- In the past, if you were born into slavery, specifically if both your parents were enslaved, the law determined that you too were a slave and property of the slave owner. What do you think of such a law?
Slavery is illegal nowadays. Slavery is considered a crime against humanity. This does not imply there is no more slavery. Millions or child slaves are used for slave labor in factories, in underground mines, on the land, in prostitution, in drug trafficking and are used as child soldiers. In 1989 the United Nations drafted the Convention on the Rights of the Child. In this attention was paid to modern forms of slavery, such as child slavery. An international organization dedicated to the protection of children’s rights is Unicef.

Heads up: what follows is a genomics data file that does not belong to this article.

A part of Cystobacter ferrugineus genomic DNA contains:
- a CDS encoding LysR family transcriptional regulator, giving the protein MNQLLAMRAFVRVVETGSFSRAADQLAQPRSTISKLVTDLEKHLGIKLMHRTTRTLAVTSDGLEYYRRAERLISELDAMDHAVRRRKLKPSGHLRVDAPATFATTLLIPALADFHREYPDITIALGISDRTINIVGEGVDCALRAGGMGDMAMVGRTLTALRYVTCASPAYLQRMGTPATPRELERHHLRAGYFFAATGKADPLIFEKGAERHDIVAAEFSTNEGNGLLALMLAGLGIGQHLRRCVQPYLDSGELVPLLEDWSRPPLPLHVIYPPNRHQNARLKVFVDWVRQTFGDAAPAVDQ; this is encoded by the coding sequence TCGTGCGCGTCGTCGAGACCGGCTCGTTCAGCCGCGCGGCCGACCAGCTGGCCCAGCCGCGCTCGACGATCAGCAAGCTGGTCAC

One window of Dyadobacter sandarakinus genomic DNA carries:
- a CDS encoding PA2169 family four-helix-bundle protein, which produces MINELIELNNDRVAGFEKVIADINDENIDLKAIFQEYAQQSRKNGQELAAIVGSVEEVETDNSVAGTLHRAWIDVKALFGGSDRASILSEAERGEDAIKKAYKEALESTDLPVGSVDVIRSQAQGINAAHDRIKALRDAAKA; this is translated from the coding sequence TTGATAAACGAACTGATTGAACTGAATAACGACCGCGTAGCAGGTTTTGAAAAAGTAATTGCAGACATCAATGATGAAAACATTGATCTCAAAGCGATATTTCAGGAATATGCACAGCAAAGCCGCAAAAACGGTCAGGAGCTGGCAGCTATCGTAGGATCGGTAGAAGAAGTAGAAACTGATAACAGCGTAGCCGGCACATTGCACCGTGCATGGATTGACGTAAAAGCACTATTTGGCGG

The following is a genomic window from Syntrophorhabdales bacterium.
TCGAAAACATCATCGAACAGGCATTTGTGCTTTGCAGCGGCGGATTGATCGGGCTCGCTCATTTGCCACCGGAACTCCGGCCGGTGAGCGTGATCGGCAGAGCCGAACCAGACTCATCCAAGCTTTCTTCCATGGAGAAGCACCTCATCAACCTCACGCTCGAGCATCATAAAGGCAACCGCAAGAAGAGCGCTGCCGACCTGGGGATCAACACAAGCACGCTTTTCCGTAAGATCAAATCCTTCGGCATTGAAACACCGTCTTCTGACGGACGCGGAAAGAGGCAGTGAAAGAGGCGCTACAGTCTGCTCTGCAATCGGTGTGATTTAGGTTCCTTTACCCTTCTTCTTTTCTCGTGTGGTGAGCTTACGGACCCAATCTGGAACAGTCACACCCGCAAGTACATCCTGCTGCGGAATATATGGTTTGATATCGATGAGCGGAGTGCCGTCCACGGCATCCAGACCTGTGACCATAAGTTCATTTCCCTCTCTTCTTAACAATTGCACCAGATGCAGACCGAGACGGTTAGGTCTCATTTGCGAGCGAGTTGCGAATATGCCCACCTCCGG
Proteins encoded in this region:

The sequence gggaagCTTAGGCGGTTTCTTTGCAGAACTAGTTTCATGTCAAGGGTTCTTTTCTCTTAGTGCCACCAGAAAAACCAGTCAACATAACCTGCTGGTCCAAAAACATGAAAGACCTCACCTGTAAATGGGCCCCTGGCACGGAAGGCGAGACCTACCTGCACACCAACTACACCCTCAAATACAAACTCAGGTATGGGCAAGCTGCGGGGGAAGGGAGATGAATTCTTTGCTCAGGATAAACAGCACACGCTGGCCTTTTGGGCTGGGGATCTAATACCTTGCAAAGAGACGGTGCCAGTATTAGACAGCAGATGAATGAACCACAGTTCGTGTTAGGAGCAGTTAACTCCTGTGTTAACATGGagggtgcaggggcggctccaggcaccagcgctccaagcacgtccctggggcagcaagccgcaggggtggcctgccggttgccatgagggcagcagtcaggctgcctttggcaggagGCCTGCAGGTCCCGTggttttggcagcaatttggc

- Have you ever thought about slavery? What do you think of the fact that slavery still exists today?
- Can you compare colonial slavery, during the time of the trans-Atlantic slave trade, to slavery now? Why can you / can’t you?
- What do you think of organizations that try to place attention on the existence of modern slavery, such as Anti-Slavery International, which was founded in 1839, and is the world’s oldest international human rights organization and works to eliminate all forms of slavery around the world. Anti-Slavery International also has a Facebook page. Would you like a page such as theirs and actively join such an initiative?
- Do you have any ideas on what you can do to stand up against child slavery? And what could you do with your group/class or the whole school?
More information and questions about the discussion topic Slavery
Dutch Canon of National History – Slavery (in Dutch)